He marveled at the team’s depth and what it has meant.
“It makes a good team, right?” Carrier said. “It makes you win a lot of games.”
The Golden Knights are NHL champions for the first time thanks to the deepest roster in the league, which allowed them to withstand injuries at every position and sustain a long playoff run. They got production from 20 players over four rounds, vanquishing Winnipeg, Edmonton, Dallas and then Florida in the final with waves of talent that overwhelmed each opponent.
“Our depth has been a strength all year,” first-year coach and first-time Stanley Cup winner Bruce Cassidy said. “(Opponents) might have some better players or a better penalty kill or power play or goaltender — now we’re starting to see that our guys are pretty good, too. I do believe it’s been the big strength of our team. I just think it’s been really good for us.”
Cassidy said in the middle of the final he thought Vegas had the best team in hockey “from player 1 through 20.” That’s hard to argue with now, after the Boston Bruins (the team Cassidy coached to six playoff appearances before firing him last year) lost to Florida in the first round following their record-setting regular season.
The Golden Knights eliminated the Panthers in five games, taking advantage of their four strong forward lines and three big defenseman pairings who made life as easy as possible on journeyman goaltender-turned stalwart Adin Hill, himself a prime example of that depth after being a second-round injury replacement. With only 12 forward spots to fill, Phil Kessel — a two-time Stanley Cup winner in Pittsburgh — and trade deadline pickup Teddy Blueger were healthy scratches.
“You have enough good guys here to make five lines,” said Carrier, one of six original Knights players left from their inaugural season in 2017-18 that ended with a loss in the final. “We just roll them. Some nights, some lines will have better nights than others, and they step up their games and it’s great to have. Anyone can score at any point, and everyone plays well.”
Vegas is just the fifth team since the salary cap era started in 2005-06 to have three players score 10 or more goals during a postseason. It’s the only team this year to have four player with eight or more.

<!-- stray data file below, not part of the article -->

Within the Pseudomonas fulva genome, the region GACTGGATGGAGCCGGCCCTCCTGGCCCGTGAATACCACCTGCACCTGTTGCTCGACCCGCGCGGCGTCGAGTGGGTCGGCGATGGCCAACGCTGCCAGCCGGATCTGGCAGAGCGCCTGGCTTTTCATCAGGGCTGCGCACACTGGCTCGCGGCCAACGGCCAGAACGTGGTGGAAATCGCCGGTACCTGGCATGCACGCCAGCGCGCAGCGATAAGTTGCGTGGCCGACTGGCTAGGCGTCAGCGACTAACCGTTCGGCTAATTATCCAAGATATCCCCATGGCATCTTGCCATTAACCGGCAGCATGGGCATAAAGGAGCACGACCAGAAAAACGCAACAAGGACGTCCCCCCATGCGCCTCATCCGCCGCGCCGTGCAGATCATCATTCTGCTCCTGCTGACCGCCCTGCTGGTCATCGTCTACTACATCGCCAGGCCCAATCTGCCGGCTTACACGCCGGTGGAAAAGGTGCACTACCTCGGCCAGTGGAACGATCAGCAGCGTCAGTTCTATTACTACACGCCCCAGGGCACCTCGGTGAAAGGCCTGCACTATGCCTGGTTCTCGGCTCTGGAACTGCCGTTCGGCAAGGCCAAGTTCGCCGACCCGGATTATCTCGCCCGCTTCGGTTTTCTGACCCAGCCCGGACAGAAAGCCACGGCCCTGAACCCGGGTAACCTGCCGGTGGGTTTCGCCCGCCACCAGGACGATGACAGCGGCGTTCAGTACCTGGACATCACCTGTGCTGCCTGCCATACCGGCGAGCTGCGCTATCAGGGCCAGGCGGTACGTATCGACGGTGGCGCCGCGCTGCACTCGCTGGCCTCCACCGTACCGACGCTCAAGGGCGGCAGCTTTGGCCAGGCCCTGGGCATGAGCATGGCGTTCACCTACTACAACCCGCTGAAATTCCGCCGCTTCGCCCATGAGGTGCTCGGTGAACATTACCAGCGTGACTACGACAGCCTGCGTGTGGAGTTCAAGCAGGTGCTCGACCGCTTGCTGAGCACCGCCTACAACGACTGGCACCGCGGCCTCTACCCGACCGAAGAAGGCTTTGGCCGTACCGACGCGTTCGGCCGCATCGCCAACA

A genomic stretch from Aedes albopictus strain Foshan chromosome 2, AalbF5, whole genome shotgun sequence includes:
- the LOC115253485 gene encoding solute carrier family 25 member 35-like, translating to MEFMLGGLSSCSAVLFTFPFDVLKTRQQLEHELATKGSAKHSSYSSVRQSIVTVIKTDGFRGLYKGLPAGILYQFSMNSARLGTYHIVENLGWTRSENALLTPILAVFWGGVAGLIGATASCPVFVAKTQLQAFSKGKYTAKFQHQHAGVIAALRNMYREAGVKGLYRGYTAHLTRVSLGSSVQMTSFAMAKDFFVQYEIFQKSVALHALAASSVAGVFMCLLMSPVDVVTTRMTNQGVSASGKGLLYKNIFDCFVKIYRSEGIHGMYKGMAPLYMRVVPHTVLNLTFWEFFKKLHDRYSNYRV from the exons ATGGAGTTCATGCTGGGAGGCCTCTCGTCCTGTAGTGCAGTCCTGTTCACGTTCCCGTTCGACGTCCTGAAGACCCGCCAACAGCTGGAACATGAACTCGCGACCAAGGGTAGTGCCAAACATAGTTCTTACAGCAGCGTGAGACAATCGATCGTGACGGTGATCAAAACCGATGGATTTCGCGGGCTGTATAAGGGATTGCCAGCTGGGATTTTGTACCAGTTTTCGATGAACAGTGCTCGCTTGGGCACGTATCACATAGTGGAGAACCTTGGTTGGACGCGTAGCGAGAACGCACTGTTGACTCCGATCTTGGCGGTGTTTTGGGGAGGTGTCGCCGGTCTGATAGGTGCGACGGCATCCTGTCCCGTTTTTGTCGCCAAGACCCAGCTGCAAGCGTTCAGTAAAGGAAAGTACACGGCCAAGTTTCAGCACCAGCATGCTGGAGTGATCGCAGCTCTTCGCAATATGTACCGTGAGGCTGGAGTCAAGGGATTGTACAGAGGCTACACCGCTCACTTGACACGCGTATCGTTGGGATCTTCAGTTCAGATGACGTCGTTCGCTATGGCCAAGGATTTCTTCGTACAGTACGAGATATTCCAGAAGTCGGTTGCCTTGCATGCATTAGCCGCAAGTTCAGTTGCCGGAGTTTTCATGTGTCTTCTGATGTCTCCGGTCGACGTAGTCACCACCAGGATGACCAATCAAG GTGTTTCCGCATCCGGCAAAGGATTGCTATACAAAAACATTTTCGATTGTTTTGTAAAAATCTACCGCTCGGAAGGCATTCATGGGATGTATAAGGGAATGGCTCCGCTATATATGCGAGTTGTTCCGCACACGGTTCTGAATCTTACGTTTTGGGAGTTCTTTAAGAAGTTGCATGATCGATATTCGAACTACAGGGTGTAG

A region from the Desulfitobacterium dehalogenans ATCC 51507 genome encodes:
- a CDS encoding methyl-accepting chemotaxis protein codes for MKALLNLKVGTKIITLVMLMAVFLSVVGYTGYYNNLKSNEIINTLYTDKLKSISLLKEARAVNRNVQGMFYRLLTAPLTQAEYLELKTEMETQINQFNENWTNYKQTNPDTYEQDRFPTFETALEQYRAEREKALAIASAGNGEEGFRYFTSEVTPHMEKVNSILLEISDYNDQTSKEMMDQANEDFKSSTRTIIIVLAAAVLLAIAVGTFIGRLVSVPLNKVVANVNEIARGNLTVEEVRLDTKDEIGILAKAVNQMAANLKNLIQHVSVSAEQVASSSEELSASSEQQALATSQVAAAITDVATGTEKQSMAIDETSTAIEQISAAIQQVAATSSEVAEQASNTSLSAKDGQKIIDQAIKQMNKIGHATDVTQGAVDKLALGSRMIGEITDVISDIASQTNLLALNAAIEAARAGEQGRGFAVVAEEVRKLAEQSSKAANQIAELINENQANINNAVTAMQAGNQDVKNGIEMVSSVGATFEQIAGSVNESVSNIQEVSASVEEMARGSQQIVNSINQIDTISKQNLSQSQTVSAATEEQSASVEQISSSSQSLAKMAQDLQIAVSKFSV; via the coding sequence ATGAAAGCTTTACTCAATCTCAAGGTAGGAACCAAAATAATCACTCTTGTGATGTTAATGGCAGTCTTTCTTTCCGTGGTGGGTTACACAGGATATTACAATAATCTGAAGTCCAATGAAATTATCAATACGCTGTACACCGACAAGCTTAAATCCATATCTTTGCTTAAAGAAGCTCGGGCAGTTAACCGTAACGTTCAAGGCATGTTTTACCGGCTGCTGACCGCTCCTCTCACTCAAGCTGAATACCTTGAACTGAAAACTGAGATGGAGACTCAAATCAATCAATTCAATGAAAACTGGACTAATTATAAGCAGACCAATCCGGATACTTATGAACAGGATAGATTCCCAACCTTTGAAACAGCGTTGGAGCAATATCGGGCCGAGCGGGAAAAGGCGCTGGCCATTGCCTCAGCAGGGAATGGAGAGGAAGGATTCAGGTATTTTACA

But it wasn’t just about scoring. The Golden Knights allowed less than three goals per game and punished opponents with calculated physicality, a benefit of the depth that ensured no one player had to be overextended.
“Everyone’s got to give a little bit,” said defenseman Alex Pietrangelo, now a two-time Cup winner after captaining St. Louis to its first championship in 2019. “We’ve all done that, and we all understand that maybe giving up a couple minutes to each other’s going to keep the energy up throughout the game.”
Pietrangelo, the most important free agent signing in franchise history on a $61 million, seven-year deal in 2020, called this the deepest team he has ever been on.
How deep? Hill was one of five different goalies to win a game this season for Vegas. Since replacing injured starter Laurent Brossoit in Game 3 against the Oilers, Hill has gone 11-4 with the best goals-against average and save percentage in the playoffs.
“He’s played well all year for us,” Pietrangelo said. “All of our goalies have played well regardless of who’s in here. It’s a credit to him for being prepared when he did come in there a few series ago.”
Five years after a loss to the Capitals allowed the visiting locker room to be the scene of a Cup-winning celebration, president of hockey operations George McPhee and Kelly McCrimmon, his assistant who was promoted to run the day-to-day show as general manager, have been working toward this moment. McCrimmon said the front office knew the inaugural season success was “lightning in a bottle” and took big swings to add Pietrangelo, Stone, Eichel and others in building a championship-caliber roster.
That process involved saying goodbye to beloved goalie Marc-Andre Fleury and making some tough decisions along the way.
“If you have these jobs and you want to avoid the hard decisions, you probably shouldn’t have these jobs,” McCrimmon said. “But it’s been a process that’s, I think, been calculated. I think it’s been based on good decisions made for the right reasons.”
The reason, the end goal, was to win the Stanley Cup. Depth made it happen.
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